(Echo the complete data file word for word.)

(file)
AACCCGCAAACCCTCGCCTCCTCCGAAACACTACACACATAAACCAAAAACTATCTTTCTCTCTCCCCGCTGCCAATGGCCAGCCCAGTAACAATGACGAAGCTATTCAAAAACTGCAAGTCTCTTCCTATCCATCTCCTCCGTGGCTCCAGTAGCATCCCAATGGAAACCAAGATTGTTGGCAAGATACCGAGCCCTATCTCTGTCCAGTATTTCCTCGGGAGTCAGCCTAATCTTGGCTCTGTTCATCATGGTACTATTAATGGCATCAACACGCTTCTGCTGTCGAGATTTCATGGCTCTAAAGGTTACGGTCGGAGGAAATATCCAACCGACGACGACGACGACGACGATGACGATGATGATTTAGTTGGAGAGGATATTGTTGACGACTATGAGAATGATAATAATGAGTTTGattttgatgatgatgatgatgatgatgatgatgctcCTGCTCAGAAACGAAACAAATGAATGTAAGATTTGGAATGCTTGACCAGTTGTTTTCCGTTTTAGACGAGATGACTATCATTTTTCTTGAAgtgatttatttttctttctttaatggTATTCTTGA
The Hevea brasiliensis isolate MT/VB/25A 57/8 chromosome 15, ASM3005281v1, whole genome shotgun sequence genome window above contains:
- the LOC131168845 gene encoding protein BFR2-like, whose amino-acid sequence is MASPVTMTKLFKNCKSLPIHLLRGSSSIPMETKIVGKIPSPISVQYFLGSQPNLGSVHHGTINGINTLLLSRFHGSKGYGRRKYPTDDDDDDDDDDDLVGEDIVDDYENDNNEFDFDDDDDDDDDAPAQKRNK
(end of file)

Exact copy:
AACCCGCAAACCCTCGCCTCCTCCGAAACACTACACACATAAACCAAAAACTATCTTTCTCTCTCCCCGCTGCCAATGGCCAGCCCAGTAACAATGACGAAGCTATTCAAAAACTGCAAGTCTCTTCCTATCCATCTCCTCCGTGGCTCCAGTAGCATCCCAATGGAAACCAAGATTGTTGGCAAGATACCGAGCCCTATCTCTGTCCAGTATTTCCTCGGGAGTCAGCCTAATCTTGGCTCTGTTCATCATGGTACTATTAATGGCATCAACACGCTTCTGCTGTCGAGATTTCATGGCTCTAAAGGTTACGGTCGGAGGAAATATCCAACCGACGACGACGACGACGACGATGACGATGATGATTTAGTTGGAGAGGATATTGTTGACGACTATGAGAATGATAATAATGAGTTTGattttgatgatgatgatgatgatgatgatgatgctcCTGCTCAGAAACGAAACAAATGAATGTAAGATTTGGAATGCTTGACCAGTTGTTTTCCGTTTTAGACGAGATGACTATCATTTTTCTTGAAgtgatttatttttctttctttaatggTATTCTTGA
The Hevea brasiliensis isolate MT/VB/25A 57/8 chromosome 15, ASM3005281v1, whole genome shotgun sequence genome window above contains:
- the LOC131168845 gene encoding protein BFR2-like, whose amino-acid sequence is MASPVTMTKLFKNCKSLPIHLLRGSSSIPMETKIVGKIPSPISVQYFLGSQPNLGSVHHGTINGINTLLLSRFHGSKGYGRRKYPTDDDDDDDDDDDLVGEDIVDDYENDNNEFDFDDDDDDDDDAPAQKRNK